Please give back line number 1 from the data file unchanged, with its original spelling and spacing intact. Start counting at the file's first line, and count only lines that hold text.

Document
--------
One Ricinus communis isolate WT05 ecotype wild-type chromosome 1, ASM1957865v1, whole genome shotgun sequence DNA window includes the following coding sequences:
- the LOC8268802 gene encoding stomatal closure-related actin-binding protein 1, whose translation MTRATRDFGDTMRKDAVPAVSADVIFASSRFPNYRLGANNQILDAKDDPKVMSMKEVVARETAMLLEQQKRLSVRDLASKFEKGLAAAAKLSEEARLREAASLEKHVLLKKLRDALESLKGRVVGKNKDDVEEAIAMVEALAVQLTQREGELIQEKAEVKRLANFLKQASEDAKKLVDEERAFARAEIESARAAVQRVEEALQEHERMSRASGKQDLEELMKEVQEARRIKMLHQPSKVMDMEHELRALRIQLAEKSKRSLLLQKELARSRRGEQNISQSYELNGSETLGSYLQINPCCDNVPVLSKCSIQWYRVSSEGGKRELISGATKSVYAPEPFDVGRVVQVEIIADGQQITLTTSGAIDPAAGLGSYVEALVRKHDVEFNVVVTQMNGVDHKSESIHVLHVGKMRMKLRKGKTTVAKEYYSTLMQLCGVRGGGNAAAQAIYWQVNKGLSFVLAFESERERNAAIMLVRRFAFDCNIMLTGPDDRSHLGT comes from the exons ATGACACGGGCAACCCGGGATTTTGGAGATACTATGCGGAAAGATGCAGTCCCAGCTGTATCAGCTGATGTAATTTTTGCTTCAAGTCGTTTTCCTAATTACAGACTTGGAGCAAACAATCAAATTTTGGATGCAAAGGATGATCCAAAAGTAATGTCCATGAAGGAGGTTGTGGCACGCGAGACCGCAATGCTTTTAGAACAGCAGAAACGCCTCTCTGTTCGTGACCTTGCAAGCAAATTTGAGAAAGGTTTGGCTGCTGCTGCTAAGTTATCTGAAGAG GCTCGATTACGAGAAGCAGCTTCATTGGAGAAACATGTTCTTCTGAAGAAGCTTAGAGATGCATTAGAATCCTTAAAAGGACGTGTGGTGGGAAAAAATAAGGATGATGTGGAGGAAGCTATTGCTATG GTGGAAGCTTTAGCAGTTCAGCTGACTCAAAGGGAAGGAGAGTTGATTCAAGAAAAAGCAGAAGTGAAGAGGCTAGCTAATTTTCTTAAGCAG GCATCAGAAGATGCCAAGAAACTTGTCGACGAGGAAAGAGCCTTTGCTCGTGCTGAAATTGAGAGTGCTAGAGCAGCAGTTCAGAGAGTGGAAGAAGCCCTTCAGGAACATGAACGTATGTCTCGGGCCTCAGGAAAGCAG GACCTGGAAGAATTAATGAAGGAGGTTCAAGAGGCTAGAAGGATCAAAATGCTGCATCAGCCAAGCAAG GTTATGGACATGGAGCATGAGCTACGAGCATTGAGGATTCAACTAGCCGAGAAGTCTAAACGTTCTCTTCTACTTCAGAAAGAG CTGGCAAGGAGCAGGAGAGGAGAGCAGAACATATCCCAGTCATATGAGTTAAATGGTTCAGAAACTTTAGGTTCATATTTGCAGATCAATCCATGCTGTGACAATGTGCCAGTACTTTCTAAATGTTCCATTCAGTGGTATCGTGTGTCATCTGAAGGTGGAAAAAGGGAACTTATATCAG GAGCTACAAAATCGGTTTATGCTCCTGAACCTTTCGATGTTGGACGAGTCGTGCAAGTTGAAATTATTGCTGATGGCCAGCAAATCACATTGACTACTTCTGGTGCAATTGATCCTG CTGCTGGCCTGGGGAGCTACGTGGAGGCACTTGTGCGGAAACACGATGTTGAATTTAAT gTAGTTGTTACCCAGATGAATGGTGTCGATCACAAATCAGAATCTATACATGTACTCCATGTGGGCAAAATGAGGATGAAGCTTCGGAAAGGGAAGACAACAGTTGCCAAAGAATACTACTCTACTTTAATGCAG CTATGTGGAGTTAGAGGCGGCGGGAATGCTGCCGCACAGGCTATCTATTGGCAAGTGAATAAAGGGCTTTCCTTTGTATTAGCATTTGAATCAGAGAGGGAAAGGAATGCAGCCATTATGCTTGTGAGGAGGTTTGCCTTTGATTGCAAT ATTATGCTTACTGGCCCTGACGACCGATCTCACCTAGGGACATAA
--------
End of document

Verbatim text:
One Ricinus communis isolate WT05 ecotype wild-type chromosome 1, ASM1957865v1, whole genome shotgun sequence DNA window includes the following coding sequences: